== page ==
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Old 1st February 2010, 09:34 PM   #1
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Default Using a Low Q driver

I bought this 8" driver some years ago when I was naive enough to believe the published specs:
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Turns out Fs was much higher (50.5Hz), Vas lower - 32.8 L, Qts a bit higher but still low, .27, eff. a bit higher at 93dB.
Looks like it would be good as FLH mid in a small PA system, but I wanted to use it as a 'sub', well from 40-150Hz anyway.
I thought of trying it in BP enclosure which would have been nice & small, but it lost too much efficiency (-8dB). Like most low Q drivers, it models well in an EBS alignment, in this case 30L tuned to 42Hz got it down to 40Hz, but I didn't want that step up to the mids. Adding a 1st order 135Hz LPF in WINISD gives it a nice roll of from ~170Hz with only about 3dB loss in overall efficiency, which I can live with.
The LPF turns out to be 7mH, & I just happen to have a 6.66mh inductor on hand, the box is an old test box I had lying around cut down to size, It came out nearly a cube, so quite compact.
Should have it wired up this weekend, not sure what I'm going to use it for yet though....
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Old 1st February 2010, 09:45 PM   #2
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Is that 50.5hz before you broke the driver in?
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Old 1st February 2010, 09:51 PM   #3
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No, after.... :-(
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Old 2nd February 2010, 06:35 PM   #4
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Quote:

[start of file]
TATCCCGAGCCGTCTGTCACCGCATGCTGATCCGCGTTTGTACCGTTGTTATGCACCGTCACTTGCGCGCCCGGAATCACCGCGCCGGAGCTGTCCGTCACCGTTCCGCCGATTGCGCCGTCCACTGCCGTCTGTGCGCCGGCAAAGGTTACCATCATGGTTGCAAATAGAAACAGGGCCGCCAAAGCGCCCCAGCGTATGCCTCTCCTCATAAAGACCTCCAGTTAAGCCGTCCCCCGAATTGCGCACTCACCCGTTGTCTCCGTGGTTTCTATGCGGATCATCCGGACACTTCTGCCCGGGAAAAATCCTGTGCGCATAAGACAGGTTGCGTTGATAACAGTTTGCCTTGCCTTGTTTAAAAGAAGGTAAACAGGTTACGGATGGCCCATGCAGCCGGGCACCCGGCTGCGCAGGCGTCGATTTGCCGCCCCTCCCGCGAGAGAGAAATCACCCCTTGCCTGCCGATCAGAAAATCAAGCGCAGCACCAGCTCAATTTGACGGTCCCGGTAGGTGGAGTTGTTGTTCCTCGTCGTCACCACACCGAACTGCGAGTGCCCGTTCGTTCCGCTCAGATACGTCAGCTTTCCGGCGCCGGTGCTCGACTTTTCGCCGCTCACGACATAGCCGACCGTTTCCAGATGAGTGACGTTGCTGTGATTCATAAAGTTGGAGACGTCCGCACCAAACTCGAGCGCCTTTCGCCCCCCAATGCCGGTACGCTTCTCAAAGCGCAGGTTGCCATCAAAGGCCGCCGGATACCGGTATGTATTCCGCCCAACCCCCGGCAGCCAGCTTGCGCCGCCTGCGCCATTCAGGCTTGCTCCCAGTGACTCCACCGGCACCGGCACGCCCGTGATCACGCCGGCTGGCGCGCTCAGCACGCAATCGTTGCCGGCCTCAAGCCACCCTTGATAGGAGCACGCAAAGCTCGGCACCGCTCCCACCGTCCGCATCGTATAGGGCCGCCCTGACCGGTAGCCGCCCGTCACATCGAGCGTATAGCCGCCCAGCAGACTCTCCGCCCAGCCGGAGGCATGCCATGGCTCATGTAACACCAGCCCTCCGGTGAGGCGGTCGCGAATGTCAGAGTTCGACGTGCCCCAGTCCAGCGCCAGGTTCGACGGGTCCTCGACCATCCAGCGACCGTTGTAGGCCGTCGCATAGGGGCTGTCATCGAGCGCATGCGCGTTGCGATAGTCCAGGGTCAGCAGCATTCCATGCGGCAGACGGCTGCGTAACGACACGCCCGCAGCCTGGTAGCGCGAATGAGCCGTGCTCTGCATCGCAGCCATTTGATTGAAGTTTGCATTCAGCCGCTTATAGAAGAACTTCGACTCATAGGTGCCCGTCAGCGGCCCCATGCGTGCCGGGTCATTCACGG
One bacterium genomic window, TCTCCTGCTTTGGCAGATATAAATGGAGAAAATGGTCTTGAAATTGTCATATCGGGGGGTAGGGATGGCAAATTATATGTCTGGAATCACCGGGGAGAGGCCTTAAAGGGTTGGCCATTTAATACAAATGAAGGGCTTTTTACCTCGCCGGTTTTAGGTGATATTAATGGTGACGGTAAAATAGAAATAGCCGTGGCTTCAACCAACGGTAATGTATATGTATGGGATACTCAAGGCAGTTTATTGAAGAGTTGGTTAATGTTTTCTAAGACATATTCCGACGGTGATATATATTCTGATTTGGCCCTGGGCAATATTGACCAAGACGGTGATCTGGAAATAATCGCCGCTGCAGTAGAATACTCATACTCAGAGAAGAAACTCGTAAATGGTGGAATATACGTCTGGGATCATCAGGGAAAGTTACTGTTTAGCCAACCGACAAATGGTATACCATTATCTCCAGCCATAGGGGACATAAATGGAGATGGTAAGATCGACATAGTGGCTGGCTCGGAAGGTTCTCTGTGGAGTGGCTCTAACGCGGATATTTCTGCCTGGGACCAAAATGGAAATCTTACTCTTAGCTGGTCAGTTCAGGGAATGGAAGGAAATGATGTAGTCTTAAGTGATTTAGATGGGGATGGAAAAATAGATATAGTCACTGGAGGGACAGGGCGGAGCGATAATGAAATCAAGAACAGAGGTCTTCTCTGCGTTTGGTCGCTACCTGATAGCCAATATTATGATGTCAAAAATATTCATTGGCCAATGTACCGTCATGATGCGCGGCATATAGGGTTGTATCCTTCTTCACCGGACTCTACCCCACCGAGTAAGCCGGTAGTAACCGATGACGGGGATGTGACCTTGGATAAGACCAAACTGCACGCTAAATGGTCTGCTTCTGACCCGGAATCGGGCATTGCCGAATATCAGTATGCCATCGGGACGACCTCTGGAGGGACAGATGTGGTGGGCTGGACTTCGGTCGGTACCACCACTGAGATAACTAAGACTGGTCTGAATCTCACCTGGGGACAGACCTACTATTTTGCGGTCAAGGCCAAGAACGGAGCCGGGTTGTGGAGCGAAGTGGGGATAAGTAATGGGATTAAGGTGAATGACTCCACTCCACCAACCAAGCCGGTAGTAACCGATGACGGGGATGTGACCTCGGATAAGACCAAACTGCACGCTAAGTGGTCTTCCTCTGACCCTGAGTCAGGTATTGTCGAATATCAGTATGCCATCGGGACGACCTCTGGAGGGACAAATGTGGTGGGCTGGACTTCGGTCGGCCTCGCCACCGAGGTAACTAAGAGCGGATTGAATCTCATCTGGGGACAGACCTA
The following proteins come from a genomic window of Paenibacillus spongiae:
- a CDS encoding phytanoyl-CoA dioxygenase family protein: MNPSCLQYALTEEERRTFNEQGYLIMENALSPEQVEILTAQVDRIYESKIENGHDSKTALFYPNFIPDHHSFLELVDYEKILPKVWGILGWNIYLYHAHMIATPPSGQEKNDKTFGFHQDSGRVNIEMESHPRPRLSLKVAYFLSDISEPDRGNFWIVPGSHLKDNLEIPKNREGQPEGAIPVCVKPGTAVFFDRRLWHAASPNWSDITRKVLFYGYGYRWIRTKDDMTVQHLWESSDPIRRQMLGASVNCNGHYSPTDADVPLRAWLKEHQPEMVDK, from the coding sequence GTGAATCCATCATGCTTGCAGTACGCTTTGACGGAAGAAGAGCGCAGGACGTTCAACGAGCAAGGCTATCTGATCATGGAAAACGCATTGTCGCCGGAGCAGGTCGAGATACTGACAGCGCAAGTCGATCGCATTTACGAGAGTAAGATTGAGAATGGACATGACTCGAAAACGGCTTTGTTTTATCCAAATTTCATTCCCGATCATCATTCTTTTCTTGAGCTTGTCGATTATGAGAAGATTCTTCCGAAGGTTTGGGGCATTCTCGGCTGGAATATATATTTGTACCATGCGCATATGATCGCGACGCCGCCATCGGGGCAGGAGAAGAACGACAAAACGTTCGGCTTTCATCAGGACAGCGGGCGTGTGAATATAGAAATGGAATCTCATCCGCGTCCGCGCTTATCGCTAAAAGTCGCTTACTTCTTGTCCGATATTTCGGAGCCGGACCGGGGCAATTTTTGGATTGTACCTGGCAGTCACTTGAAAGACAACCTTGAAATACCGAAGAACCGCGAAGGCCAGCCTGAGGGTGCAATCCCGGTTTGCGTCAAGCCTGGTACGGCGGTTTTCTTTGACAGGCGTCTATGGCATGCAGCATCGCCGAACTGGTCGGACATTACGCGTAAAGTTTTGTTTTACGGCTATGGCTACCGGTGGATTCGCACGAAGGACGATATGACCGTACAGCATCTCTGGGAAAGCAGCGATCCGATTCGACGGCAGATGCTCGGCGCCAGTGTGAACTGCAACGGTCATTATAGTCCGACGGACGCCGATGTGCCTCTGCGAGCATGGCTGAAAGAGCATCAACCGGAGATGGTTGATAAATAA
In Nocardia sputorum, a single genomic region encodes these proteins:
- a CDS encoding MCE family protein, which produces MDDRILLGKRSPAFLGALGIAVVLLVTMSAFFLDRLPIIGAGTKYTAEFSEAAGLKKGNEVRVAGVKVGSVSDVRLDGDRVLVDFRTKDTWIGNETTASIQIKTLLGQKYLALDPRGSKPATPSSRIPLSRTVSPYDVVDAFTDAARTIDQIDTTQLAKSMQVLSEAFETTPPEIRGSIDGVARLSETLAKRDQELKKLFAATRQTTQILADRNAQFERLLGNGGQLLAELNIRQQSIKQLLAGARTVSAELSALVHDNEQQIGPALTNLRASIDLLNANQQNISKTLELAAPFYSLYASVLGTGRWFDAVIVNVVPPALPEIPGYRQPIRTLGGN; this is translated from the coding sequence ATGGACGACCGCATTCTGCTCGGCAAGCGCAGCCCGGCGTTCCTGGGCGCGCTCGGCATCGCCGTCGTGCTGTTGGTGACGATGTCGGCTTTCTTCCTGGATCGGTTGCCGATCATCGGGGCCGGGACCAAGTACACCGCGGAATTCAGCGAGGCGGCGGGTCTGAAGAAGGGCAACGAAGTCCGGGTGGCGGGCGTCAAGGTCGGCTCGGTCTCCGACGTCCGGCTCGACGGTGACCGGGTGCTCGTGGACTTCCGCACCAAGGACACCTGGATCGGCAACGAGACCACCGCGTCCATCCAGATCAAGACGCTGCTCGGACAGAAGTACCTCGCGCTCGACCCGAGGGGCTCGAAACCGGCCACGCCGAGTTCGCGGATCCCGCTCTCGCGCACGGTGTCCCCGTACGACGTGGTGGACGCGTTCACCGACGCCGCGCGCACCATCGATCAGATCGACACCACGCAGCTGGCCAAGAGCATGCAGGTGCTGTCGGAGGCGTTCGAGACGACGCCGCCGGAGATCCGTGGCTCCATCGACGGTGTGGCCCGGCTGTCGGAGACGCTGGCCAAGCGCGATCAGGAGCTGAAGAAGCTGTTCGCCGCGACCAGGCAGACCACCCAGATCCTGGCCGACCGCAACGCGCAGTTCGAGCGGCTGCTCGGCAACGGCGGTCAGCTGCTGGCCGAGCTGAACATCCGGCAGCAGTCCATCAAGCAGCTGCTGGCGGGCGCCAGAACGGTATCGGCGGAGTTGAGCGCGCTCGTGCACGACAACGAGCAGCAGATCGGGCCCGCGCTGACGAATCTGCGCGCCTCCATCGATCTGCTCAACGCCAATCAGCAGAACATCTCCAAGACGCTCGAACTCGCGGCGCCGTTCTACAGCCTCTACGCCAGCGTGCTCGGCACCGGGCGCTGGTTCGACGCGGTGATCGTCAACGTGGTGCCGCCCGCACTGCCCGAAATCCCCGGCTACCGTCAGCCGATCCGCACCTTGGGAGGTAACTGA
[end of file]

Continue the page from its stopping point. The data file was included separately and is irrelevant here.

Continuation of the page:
Originally Posted by PeteMcK View Post
Like most low Q drivers, it models well in an EBS alignment, in this case 30L tuned to 42Hz got it down to 40Hz, but I didn't want that step up to the mids...
Well, if you play around with the slope of the shelf, and the positioning in the room, it actually sounds to me like you're on to something. More like a woofer with good bass extension than a SUBwoofer (which to me means capable of really high SPL for movies-your philosophy may differ).


Quote:
Originally Posted by PeteMcK View Post
The LPF turns out to be 7mH...
As I've ranted elsewhere, passive sub crossovers just don't really work. They don't work in the bass because of the impedance peak at resonance (twin peaks for ported) and they don't work at higher frequencies due to the semi-inductance of the voice coil. Yeah, the coil will cut out the highs a bit, but you really need an active crossover. I used to think "oh, then a 2nd order will work better due to the parallel capacitor" but that actually made things worse.
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Old 2nd February 2010, 08:47 PM   #5
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re:'More like a woofer with good bass extension ' - I agree